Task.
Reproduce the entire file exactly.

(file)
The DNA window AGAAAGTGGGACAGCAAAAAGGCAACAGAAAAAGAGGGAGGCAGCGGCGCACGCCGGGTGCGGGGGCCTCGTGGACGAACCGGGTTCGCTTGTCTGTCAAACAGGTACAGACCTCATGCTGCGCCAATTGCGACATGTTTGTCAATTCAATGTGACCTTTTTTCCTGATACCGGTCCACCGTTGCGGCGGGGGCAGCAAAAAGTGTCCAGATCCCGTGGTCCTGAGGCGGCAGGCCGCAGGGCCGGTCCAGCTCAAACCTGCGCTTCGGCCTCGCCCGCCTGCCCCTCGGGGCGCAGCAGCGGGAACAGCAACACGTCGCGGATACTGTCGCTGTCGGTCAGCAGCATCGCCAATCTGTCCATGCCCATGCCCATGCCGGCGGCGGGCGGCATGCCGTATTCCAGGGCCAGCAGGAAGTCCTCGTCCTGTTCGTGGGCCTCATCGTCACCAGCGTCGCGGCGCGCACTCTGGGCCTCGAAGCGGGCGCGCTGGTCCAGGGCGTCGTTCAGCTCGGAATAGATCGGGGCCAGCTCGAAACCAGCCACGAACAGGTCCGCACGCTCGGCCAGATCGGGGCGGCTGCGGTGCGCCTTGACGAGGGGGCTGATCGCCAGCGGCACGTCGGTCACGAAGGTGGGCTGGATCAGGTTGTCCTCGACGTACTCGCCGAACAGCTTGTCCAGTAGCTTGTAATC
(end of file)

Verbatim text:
The DNA window AGAAAGTGGGACAGCAAAAAGGCAACAGAAAAAGAGGGAGGCAGCGGCGCACGCCGGGTGCGGGGGCCTCGTGGACGAACCGGGTTCGCTTGTCTGTCAAACAGGTACAGACCTCATGCTGCGCCAATTGCGACATGTTTGTCAATTCAATGTGACCTTTTTTCCTGATACCGGTCCACCGTTGCGGCGGGGGCAGCAAAAAGTGTCCAGATCCCGTGGTCCTGAGGCGGCAGGCCGCAGGGCCGGTCCAGCTCAAACCTGCGCTTCGGCCTCGCCCGCCTGCCCCTCGGGGCGCAGCAGCGGGAACAGCAACACGTCGCGGATACTGTCGCTGTCGGTCAGCAGCATCGCCAATCTGTCCATGCCCATGCCCATGCCGGCGGCGGGCGGCATGCCGTATTCCAGGGCCAGCAGGAAGTCCTCGTCCTGTTCGTGGGCCTCATCGTCACCAGCGTCGCGGCGCGCACTCTGGGCCTCGAAGCGGGCGCGCTGGTCCAGGGCGTCGTTCAGCTCGGAATAGATCGGGGCCAGCTCGAAACCAGCCACGAACAGGTCCGCACGCTCGGCCAGATCGGGGCGGCTGCGGTGCGCCTTGACGAGGGGGCTGATCGCCAGCGGCACGTCGGTCACGAAGGTGGGCTGGATCAGGTTGTCCTCGACGTACTCGCCGAACAGCTTGTCCAGTAGCTTGTAATC